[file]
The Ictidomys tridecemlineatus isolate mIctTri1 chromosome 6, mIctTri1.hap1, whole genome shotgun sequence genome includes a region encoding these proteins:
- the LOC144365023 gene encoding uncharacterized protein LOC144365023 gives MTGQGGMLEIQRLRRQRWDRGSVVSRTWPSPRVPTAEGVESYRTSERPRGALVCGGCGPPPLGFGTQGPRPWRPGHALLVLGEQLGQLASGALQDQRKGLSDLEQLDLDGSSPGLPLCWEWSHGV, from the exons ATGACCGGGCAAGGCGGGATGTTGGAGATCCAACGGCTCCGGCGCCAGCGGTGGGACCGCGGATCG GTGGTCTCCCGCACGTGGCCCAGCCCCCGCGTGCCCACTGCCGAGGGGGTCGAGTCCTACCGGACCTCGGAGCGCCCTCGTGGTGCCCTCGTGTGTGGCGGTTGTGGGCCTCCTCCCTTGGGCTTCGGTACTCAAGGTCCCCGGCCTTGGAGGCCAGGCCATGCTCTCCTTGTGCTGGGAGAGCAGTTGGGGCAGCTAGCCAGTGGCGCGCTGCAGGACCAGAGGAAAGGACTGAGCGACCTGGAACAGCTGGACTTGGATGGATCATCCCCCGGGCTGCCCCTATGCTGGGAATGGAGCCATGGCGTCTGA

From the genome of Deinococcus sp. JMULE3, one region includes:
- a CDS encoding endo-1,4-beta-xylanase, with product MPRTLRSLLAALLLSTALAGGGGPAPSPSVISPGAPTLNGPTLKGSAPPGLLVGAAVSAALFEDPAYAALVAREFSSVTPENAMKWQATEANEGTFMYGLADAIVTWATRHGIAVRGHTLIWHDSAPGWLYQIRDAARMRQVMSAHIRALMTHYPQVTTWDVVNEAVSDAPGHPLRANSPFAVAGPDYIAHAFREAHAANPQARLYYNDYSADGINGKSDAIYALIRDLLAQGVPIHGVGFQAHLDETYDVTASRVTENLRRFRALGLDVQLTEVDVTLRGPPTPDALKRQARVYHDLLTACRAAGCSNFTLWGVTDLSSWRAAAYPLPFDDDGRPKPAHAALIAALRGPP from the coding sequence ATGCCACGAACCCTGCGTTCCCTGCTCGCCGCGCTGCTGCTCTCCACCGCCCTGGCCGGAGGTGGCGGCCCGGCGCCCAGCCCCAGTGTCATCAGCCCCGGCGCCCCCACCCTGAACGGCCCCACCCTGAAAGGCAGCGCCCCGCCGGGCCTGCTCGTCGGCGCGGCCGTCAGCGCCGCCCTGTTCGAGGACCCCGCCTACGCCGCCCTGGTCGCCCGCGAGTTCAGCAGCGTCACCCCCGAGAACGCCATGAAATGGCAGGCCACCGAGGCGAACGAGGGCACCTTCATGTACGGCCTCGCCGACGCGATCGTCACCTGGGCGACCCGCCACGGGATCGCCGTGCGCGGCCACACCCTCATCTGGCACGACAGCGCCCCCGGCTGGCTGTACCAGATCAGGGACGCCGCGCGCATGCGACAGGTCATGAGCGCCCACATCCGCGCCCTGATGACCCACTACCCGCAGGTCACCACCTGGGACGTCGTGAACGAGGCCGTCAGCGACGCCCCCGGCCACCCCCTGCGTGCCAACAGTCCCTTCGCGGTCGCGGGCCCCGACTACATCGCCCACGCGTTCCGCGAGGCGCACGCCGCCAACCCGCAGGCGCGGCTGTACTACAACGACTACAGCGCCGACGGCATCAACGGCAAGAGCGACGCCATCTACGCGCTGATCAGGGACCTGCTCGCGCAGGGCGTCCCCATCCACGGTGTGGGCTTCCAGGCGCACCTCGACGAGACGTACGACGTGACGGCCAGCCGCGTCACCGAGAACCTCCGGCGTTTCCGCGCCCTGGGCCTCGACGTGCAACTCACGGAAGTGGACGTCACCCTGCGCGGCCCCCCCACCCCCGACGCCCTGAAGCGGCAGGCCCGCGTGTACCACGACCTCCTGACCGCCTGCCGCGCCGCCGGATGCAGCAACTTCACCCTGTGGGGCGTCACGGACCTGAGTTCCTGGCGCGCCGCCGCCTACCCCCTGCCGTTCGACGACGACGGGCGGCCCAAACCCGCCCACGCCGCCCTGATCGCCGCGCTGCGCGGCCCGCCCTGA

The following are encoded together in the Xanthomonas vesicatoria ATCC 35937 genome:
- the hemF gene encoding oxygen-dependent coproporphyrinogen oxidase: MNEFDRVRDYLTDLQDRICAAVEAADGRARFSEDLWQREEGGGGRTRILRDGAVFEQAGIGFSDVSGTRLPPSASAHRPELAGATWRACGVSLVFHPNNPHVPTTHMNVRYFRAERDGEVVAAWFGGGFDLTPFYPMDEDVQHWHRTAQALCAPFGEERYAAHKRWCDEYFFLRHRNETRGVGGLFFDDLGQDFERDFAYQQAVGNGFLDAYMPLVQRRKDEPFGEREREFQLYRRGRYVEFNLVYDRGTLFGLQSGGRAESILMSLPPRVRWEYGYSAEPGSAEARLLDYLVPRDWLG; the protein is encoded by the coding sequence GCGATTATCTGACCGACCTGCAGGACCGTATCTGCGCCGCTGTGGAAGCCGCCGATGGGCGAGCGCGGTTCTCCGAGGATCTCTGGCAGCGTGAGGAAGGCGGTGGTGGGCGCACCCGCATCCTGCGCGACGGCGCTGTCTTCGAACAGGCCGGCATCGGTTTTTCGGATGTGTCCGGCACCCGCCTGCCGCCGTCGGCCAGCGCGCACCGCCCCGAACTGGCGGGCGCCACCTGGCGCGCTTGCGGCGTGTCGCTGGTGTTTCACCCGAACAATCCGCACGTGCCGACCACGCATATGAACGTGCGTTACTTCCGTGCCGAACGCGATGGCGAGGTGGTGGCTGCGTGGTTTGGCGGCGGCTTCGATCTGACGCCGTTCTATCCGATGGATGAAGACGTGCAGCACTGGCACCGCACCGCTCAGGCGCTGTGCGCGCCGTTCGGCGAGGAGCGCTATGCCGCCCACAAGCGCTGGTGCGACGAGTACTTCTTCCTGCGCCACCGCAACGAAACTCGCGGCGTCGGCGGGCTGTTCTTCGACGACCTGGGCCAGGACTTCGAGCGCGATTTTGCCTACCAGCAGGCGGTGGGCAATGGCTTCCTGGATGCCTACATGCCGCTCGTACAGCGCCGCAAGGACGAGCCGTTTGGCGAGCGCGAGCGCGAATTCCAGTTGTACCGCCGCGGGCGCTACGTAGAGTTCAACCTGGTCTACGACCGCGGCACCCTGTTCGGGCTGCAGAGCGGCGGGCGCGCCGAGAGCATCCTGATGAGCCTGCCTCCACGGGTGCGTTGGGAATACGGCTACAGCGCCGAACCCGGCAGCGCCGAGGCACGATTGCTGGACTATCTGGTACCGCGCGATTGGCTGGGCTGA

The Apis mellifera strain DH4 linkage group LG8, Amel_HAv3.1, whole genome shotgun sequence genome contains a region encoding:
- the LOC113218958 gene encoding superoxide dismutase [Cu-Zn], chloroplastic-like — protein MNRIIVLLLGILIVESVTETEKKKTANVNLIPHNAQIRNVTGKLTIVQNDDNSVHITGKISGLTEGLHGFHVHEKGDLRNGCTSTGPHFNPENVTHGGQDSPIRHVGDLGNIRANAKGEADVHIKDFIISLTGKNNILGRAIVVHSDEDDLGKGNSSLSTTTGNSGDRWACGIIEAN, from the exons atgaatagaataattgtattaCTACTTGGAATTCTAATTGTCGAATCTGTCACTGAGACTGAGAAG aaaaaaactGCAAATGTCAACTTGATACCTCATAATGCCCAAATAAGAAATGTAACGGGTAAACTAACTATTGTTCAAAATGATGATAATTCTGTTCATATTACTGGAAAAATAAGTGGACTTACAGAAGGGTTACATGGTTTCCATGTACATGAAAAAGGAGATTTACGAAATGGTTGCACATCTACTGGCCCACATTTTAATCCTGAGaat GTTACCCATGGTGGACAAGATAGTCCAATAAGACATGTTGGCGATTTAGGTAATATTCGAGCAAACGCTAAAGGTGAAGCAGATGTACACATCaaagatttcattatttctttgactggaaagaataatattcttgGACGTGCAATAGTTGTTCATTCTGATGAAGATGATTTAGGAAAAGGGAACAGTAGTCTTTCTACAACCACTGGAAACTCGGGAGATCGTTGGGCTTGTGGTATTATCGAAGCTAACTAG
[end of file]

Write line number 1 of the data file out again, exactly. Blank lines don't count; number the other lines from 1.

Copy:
The Ictidomys tridecemlineatus isolate mIctTri1 chromosome 6, mIctTri1.hap1, whole genome shotgun sequence genome includes a region encoding these proteins: